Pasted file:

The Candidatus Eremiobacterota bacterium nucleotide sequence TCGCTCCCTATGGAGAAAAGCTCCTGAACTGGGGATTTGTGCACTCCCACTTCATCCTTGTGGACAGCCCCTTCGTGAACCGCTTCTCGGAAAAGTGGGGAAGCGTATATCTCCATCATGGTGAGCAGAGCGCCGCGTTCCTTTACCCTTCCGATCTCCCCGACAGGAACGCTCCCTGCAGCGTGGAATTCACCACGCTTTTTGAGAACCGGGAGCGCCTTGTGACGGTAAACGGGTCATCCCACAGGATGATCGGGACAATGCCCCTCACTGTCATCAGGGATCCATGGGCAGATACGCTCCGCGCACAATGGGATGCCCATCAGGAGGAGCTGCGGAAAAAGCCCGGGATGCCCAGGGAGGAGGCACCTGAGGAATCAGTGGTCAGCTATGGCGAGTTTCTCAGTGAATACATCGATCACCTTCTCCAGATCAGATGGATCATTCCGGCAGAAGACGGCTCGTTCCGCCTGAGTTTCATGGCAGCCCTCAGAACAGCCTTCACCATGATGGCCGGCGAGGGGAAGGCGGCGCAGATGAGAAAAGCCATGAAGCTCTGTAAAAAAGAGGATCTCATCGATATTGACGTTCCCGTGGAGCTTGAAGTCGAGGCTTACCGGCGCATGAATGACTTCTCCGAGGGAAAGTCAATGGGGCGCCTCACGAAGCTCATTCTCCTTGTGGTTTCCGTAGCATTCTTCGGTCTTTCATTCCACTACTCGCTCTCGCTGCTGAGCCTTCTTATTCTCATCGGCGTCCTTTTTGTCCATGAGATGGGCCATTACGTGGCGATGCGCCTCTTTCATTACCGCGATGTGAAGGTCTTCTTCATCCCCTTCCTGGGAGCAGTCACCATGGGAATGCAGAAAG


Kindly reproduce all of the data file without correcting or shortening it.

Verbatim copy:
The Candidatus Eremiobacterota bacterium nucleotide sequence TCGCTCCCTATGGAGAAAAGCTCCTGAACTGGGGATTTGTGCACTCCCACTTCATCCTTGTGGACAGCCCCTTCGTGAACCGCTTCTCGGAAAAGTGGGGAAGCGTATATCTCCATCATGGTGAGCAGAGCGCCGCGTTCCTTTACCCTTCCGATCTCCCCGACAGGAACGCTCCCTGCAGCGTGGAATTCACCACGCTTTTTGAGAACCGGGAGCGCCTTGTGACGGTAAACGGGTCATCCCACAGGATGATCGGGACAATGCCCCTCACTGTCATCAGGGATCCATGGGCAGATACGCTCCGCGCACAATGGGATGCCCATCAGGAGGAGCTGCGGAAAAAGCCCGGGATGCCCAGGGAGGAGGCACCTGAGGAATCAGTGGTCAGCTATGGCGAGTTTCTCAGTGAATACATCGATCACCTTCTCCAGATCAGATGGATCATTCCGGCAGAAGACGGCTCGTTCCGCCTGAGTTTCATGGCAGCCCTCAGAACAGCCTTCACCATGATGGCCGGCGAGGGGAAGGCGGCGCAGATGAGAAAAGCCATGAAGCTCTGTAAAAAAGAGGATCTCATCGATATTGACGTTCCCGTGGAGCTTGAAGTCGAGGCTTACCGGCGCATGAATGACTTCTCCGAGGGAAAGTCAATGGGGCGCCTCACGAAGCTCATTCTCCTTGTGGTTTCCGTAGCATTCTTCGGTCTTTCATTCCACTACTCGCTCTCGCTGCTGAGCCTTCTTATTCTCATCGGCGTCCTTTTTGTCCATGAGATGGGCCATTACGTGGCGATGCGCCTCTTTCATTACCGCGATGTGAAGGTCTTCTTCATCCCCTTCCTGGGAGCAGTCACCATGGGAATGCAGAAAG